I sometimes wonder what I’d do if my last thought on my death bed was, ‘Oh! I didn’t make it as a writer!’ Then I realise I’d just die – and I don’t suppose you can take any emotion, let alone profound disappointment, into the next world with you.
I have always been a writer, I will always be a writer. It is the way I am made. I didn’t always write because I somehow believed that writing was for people posher or more clever than me. This I expressed in a poem, “ Po-wit, Po-wit ? Where I come from / it’s like the froufrou stink of the bath / demented.”
For years, I hid my strange, pretentious, habit from others. But beautiful sentences sing to me, a new (and appropriate) simile or metaphor thrills me, and clichés do my head in. Now I chase the dream but the dream always seems to be running away with a fleeter foot than mine.
Many years ago, I plucked up courage and went to my first writing group which was lead by Denise Bennett. Then I went to University as a mature student to study English with Creative writing. I was fortunate in being taught by Vicki Feaver and many other talented writers. My work was received well and I went on to do a Masters in Creative writing. After a few years in the wilderness (studying for a French degree which I foolishly thought would give me time to write), I joined the Writers of Lovedean. I have had poetry and short stories published. People say they like my work. I go to open mic events. I have finished one novel and am half way through the second. I was long listed for the Bare Fiction prize. I work hard every day to improve my work.
Then Charlotte came up with the idea for Portsmouth Plugged in. I am a great fan of Alan Bennett and have always wanted to attempt a monologue. I met Alan once, sorry, Mr Bennett. I arrived late for a reading he was giving in Chichester. Amazingly they let me in. He was reading poems, so as quietly as I could, I found a space at the back. Then an attendant said I had to move because I was standing in front of a speaker and no-one could hear.
‘Look there’s a seat over there.’
Indeed, there was. In the middle of a row. I walked over and indicated to the woman that I needed to get to the seat. I didn’t dare talk because the Great Man himself was speaking. But instead of standing back against her chair so that I could edge through, she walked out into the aisle – and all the others followed, interrupting everyone’s enjoyment of the reading. Afterwards, at the book signing, I went up to Mr Bennett and apologised for disturbing him.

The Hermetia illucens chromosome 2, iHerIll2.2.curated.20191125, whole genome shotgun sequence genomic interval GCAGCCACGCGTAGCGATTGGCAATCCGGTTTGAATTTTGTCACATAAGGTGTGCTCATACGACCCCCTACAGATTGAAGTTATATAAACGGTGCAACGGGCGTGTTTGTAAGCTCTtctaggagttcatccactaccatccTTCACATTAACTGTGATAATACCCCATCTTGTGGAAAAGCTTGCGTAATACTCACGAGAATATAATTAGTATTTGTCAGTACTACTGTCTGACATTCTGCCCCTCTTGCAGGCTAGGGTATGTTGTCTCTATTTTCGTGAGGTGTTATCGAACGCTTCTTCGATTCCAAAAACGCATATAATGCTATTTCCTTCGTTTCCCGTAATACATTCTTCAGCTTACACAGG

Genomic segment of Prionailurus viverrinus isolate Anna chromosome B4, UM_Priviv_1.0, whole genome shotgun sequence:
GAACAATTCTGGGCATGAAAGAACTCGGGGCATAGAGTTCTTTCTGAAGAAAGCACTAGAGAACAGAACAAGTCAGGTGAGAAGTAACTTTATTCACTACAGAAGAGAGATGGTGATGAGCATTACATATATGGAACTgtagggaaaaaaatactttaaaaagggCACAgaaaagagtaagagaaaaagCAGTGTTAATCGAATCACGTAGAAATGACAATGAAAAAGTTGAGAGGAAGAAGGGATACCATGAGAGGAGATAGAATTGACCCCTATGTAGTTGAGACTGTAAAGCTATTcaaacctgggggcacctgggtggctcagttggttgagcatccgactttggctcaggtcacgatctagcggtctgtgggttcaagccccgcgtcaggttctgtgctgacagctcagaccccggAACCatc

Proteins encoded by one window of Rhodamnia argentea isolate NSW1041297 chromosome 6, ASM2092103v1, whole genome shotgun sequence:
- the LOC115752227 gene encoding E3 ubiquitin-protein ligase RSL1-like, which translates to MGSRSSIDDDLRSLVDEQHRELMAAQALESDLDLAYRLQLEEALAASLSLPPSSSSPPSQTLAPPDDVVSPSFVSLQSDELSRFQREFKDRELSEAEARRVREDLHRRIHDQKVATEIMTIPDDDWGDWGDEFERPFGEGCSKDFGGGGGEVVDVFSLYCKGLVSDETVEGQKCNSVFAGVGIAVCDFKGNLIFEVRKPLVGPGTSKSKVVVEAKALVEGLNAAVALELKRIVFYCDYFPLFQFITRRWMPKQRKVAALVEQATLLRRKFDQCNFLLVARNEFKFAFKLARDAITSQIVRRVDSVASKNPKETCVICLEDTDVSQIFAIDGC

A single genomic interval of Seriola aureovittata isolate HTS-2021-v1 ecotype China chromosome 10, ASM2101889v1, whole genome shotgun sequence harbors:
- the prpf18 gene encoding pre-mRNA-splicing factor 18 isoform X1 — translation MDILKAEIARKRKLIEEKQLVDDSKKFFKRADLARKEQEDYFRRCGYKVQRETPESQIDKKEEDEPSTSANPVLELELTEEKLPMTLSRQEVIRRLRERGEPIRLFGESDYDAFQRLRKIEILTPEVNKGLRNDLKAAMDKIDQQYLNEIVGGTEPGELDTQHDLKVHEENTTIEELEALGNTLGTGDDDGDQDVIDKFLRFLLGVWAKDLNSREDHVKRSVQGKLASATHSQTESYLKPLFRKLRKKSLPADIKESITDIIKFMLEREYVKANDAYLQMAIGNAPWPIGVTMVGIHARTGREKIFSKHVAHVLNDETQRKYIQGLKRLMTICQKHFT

‘That’s all right,’ he said, ‘ I never noticed you coming in when I was reading my poems at all.’
I am still a fan despite being cut down to size.
I am looking forward to watching the films in Portsmouth Plugged In, and I’m keen to write my monologue. I’ve also been asked to run one of the workshops. This will mean analysing exactly what makes a monologue a monologue as opposed to a straightforward piece of first person writing. I might get in touch with Mr Bennett, mention that we have met before, send him some buttons because I have reason to believe he likes them, and ask if he would like to come and be our honoured guest. I know the answer will be no, but there’s no harm in asking.
My main role will be that of the editor of the anthology. And there will be no favouritism. I have to hope my piece is good enough to go in. If it is not, I shall do what Candy Crush has taught me; create lots of movement in the writing world by sending lots of stuff out, take time out to consider new tactics, treasure the advise of others, and keep going even when life seems to have you stuck on a level. And after sulking for a bit, I shall start chasing the dream again, in the hope that she now has a thorn in her foot and cannot run so fast.
And I will no longer have to fear a feeling of failure on my deathbed.